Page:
$first = <AWDF>;
$theword = "$first";
It appears that reading the file like this produced some whitespace that I was unaware of. A chomp was inserted and the script now works. I can enter my word and go to the next process okay.
In general, Perl process text file assuming newline is the record separator. It has been debated why the default file input operator left the newline in the variable. There are developers who demand Perl take default action to remove the newline and there are developers who say put the whole line including the newline in and let them decide what to do with it. My experience is usually I don't need the newline at the end.
chomp function will remove the last character if it is newline. chop function will just blindly remove the last character regardless if it is newline or not.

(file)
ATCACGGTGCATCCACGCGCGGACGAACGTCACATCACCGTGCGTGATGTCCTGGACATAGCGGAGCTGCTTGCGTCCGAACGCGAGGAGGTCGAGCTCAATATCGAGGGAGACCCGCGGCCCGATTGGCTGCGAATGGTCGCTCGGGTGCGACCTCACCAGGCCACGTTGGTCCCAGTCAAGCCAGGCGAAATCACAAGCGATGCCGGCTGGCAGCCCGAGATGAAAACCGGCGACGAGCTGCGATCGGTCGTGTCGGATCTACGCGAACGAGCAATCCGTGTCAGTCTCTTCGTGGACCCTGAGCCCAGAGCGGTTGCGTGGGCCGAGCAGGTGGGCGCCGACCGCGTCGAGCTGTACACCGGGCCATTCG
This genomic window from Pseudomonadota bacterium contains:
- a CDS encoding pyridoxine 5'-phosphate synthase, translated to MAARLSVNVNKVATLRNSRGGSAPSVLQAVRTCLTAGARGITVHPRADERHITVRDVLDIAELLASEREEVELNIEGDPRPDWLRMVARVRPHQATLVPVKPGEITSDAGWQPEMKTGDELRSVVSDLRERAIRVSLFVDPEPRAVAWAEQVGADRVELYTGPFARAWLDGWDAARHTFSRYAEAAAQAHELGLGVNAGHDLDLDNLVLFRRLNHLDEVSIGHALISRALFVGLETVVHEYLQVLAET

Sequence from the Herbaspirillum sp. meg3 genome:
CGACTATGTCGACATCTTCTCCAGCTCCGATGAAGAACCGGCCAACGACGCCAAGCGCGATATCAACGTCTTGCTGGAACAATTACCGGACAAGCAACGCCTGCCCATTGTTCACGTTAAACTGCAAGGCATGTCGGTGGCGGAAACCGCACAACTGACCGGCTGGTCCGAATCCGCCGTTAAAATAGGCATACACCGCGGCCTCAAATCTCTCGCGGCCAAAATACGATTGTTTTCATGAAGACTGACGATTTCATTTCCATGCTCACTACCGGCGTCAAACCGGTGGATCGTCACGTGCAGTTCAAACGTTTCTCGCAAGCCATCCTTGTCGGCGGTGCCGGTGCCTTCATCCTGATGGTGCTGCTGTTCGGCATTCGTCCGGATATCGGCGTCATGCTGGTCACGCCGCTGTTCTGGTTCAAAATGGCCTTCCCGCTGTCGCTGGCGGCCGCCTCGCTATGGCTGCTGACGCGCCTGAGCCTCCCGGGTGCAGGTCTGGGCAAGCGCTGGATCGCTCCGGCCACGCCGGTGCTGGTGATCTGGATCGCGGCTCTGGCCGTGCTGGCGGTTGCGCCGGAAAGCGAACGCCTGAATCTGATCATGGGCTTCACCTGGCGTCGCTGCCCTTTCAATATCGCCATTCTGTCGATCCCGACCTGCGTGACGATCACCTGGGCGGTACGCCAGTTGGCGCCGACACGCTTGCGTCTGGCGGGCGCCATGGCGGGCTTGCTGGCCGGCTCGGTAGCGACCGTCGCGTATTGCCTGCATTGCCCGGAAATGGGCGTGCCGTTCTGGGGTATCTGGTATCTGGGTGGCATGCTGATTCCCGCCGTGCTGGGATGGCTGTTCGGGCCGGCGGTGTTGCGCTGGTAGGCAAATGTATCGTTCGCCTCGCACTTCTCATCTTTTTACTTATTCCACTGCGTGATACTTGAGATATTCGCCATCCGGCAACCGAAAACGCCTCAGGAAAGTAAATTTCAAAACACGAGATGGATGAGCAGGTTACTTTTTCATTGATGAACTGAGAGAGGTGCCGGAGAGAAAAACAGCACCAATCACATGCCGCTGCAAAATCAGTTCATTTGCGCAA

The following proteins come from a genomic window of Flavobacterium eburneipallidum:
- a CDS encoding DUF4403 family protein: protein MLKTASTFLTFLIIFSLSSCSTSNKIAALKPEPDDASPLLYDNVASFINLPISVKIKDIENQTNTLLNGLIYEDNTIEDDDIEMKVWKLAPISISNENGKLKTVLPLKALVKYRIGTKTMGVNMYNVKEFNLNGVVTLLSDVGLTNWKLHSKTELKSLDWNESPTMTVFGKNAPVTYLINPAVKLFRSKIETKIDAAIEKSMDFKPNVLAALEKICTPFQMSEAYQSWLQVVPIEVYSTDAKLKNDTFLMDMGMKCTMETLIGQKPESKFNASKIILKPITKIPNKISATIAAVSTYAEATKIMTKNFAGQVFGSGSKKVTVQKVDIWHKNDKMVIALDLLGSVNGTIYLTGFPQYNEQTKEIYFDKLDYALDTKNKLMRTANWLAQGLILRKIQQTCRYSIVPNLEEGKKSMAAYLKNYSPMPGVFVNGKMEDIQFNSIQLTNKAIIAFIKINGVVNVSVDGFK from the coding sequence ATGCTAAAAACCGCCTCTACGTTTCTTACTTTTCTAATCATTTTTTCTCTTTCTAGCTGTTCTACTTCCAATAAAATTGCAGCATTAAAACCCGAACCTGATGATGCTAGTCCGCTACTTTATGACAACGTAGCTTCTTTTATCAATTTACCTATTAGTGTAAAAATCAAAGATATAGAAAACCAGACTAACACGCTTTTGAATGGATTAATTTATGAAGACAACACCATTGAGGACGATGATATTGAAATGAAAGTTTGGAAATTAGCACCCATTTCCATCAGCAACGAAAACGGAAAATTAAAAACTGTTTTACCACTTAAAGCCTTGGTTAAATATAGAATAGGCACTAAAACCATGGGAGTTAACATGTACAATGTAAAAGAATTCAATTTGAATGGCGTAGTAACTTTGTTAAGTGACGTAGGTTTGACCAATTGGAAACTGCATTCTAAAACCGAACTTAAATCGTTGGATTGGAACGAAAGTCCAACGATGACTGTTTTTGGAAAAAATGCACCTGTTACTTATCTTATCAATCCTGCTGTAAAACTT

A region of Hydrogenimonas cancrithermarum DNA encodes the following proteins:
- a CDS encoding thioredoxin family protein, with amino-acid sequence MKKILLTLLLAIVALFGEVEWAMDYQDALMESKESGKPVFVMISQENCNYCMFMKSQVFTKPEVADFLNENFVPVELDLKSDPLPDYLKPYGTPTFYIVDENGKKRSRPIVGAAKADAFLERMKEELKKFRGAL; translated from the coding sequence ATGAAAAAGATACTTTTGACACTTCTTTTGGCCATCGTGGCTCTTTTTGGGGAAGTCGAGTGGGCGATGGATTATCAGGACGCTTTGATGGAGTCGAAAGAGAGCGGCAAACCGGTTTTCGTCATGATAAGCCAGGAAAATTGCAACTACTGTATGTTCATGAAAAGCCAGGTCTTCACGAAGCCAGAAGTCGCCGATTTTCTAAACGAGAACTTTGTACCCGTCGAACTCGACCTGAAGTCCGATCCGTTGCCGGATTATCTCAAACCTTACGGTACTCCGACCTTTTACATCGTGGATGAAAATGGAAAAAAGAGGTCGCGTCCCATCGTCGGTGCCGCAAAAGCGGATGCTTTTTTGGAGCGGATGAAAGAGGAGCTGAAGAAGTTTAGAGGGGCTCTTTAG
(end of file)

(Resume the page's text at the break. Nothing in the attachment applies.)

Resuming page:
My experience is usually I don't need the newline at the end.
Mine too. Though there are times it's handy, but I'd rather code that in, instead of wondering if Perl is goning to leave it there or not (sometimes it doesn't appear to happen).
In this case each word is a whole record and I read the first line only. The file gets rotated daily (ish). My rotation code is a simple thing that has an SSI on each HTML page (where needed) so that the first hit to the site kicks in the rotation. I do this instead of a CRON Job, so it only actions when needed.